"We will go through a difficult time now because the government cannot afford to implement the budget they had adopted for the year," said Jose de Oliviera, an independent consultant in the oil sector.
"There is a risk of even bigger problems, like being unable to pay the salaries of civil servants, or a drop in the quality and quantity of basic social services, which will affect the poorest the most," said Elias Isaac, director of the Open Society Foundation in Angola.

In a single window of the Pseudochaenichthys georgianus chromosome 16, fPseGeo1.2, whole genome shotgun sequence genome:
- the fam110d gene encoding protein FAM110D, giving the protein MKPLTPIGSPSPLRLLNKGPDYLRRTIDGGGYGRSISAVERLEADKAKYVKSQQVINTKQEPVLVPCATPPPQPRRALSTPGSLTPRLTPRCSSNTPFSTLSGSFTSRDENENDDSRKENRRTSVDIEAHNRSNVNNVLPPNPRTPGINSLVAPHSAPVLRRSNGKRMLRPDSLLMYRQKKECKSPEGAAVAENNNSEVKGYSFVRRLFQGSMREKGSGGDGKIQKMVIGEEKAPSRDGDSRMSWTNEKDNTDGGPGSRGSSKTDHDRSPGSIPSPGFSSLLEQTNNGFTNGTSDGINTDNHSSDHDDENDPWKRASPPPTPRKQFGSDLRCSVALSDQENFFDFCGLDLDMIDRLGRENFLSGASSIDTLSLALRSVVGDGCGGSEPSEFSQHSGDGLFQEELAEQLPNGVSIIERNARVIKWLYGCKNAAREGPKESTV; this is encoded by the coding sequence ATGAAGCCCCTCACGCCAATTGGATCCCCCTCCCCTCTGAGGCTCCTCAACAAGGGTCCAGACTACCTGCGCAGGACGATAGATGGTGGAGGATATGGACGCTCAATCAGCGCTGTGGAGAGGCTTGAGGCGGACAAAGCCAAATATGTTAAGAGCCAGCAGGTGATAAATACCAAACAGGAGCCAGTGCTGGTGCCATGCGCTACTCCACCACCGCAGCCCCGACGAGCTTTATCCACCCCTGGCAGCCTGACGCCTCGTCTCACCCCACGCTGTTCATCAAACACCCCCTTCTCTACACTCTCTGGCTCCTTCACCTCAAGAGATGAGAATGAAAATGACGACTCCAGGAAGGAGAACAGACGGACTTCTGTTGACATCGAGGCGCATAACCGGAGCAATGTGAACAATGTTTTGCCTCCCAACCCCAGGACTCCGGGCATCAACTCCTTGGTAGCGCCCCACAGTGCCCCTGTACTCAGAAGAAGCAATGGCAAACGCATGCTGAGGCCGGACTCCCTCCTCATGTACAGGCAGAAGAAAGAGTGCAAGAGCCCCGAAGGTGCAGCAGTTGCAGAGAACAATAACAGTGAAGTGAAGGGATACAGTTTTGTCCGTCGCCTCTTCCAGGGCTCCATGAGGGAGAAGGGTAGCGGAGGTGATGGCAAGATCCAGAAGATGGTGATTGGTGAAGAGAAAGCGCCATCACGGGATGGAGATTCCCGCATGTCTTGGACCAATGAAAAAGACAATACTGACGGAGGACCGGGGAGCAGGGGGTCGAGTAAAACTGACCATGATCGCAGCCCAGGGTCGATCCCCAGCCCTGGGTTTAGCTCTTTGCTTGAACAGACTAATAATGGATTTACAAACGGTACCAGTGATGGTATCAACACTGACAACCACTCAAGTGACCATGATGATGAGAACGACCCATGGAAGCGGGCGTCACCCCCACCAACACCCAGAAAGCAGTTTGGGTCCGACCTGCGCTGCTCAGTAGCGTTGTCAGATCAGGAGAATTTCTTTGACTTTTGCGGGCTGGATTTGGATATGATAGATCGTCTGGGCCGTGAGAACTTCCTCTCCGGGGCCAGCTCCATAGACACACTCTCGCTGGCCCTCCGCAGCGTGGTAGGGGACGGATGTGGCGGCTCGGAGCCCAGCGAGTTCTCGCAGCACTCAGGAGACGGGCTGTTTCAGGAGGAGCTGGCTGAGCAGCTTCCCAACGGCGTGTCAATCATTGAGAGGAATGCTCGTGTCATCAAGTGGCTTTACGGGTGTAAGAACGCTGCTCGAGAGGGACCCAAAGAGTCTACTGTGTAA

About 54 percent of Angolans live on less than two dollars a day.
"Youth protest movements, which are viewed more and more favourably, are going to increase," said journalism professor and political analyst Celso Malavoloneke.
Demonstrations have been held with increasing frequency in Angola since 2011 and are quickly repressed by the police. The young people behind these gatherings are demanding the resignation of Dos Santos -- already in power for 35 years -- while denouncing poverty, inequality, a lack of access to water and electricity, and failures in the health and education systems.